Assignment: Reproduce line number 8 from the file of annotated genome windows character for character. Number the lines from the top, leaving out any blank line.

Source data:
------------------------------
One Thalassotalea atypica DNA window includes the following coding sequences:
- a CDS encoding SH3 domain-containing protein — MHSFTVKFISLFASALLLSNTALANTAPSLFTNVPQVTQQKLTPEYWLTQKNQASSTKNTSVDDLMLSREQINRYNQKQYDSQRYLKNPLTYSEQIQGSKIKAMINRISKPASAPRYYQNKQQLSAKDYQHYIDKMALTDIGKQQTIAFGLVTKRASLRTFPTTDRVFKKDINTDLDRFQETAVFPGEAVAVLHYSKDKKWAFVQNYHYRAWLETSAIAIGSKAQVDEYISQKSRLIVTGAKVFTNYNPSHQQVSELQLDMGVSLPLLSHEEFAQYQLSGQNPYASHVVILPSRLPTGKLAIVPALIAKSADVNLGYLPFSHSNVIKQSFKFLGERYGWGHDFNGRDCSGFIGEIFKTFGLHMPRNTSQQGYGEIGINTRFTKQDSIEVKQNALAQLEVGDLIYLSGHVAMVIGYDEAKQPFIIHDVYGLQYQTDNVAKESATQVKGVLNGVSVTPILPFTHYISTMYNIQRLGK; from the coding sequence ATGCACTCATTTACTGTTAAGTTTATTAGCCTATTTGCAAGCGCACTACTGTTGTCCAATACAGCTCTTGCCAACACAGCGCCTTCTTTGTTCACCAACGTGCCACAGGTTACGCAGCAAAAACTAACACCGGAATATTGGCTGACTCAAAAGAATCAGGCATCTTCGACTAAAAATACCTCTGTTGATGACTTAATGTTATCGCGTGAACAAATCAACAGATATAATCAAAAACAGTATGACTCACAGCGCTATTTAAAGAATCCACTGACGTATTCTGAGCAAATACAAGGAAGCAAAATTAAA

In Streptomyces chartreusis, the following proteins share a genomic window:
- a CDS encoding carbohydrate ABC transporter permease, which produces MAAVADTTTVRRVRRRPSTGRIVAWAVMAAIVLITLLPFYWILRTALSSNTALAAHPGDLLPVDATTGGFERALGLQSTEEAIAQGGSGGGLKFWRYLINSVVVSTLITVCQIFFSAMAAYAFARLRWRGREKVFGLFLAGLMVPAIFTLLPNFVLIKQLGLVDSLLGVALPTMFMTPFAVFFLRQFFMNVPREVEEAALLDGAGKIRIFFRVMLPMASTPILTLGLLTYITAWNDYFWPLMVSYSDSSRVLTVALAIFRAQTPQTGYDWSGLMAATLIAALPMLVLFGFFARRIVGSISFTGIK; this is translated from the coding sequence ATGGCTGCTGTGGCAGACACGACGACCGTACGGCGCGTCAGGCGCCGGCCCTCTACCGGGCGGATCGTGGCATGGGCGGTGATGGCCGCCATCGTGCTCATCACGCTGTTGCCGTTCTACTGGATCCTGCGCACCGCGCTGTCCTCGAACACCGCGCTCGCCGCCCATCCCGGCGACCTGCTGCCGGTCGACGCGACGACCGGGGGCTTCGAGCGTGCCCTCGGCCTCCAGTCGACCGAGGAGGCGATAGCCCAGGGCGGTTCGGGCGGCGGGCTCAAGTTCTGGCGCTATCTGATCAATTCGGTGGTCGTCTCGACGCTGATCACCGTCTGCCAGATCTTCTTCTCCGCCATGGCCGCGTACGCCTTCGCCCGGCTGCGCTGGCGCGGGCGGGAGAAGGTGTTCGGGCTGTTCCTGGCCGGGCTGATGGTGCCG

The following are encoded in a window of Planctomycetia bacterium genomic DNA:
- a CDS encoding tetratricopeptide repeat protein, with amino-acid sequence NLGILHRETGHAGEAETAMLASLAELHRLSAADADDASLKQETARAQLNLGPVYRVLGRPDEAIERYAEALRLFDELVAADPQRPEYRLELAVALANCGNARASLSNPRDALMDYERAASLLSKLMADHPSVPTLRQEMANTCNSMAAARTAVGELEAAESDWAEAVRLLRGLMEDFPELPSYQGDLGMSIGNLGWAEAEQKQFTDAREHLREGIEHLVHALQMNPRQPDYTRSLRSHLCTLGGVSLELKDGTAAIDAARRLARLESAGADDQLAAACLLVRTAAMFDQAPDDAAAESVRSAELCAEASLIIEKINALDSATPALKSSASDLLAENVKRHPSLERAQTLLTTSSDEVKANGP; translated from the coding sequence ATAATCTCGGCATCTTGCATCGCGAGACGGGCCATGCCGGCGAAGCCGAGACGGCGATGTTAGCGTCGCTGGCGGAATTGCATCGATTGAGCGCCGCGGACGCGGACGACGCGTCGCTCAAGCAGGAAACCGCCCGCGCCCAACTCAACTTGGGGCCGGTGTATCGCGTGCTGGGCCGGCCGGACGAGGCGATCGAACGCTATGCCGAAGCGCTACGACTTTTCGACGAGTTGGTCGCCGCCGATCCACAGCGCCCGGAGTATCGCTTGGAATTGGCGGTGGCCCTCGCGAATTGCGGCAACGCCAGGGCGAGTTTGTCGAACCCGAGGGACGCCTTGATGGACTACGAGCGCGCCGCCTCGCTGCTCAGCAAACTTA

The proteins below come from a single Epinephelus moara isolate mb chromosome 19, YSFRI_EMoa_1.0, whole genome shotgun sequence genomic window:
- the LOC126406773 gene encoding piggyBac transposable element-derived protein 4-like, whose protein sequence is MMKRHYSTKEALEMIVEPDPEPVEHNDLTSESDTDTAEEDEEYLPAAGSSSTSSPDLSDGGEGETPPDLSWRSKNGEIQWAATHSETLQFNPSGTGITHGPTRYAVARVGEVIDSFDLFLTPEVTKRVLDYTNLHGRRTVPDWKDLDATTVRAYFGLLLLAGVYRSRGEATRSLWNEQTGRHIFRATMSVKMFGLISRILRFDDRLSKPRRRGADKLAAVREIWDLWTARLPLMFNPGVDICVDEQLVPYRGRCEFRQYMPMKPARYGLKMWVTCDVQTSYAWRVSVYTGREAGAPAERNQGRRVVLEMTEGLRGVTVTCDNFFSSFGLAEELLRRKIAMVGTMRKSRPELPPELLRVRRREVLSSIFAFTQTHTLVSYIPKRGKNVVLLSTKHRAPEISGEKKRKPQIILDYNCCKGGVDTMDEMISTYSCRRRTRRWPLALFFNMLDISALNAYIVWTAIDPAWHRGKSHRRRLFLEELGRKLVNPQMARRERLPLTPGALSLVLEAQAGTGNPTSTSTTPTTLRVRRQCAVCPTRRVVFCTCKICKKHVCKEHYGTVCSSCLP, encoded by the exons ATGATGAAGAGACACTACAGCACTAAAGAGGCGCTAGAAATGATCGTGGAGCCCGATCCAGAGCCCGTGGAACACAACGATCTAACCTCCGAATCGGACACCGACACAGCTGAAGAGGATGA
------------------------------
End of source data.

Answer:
- the LOC126406773 gene encoding piggyBac transposable element-derived protein 4-like, whose protein sequence is MMKRHYSTKEALEMIVEPDPEPVEHNDLTSESDTDTAEEDEEYLPAAGSSSTSSPDLSDGGEGETPPDLSWRSKNGEIQWAATHSETLQFNPSGTGITHGPTRYAVARVGEVIDSFDLFLTPEVTKRVLDYTNLHGRRTVPDWKDLDATTVRAYFGLLLLAGVYRSRGEATRSLWNEQTGRHIFRATMSVKMFGLISRILRFDDRLSKPRRRGADKLAAVREIWDLWTARLPLMFNPGVDICVDEQLVPYRGRCEFRQYMPMKPARYGLKMWVTCDVQTSYAWRVSVYTGREAGAPAERNQGRRVVLEMTEGLRGVTVTCDNFFSSFGLAEELLRRKIAMVGTMRKSRPELPPELLRVRRREVLSSIFAFTQTHTLVSYIPKRGKNVVLLSTKHRAPEISGEKKRKPQIILDYNCCKGGVDTMDEMISTYSCRRRTRRWPLALFFNMLDISALNAYIVWTAIDPAWHRGKSHRRRLFLEELGRKLVNPQMARRERLPLTPGALSLVLEAQAGTGNPTSTSTTPTTLRVRRQCAVCPTRRVVFCTCKICKKHVCKEHYGTVCSSCLP, encoded by the exons ATGATGAAGAGACACTACAGCACTAAAGAGGCGCTAGAAATGATCGTGGAGCCCGATCCAGAGCCCGTGGAACACAACGATCTAACCTCCGAATCGGACACCGACACAGCTGAAGAGGATGA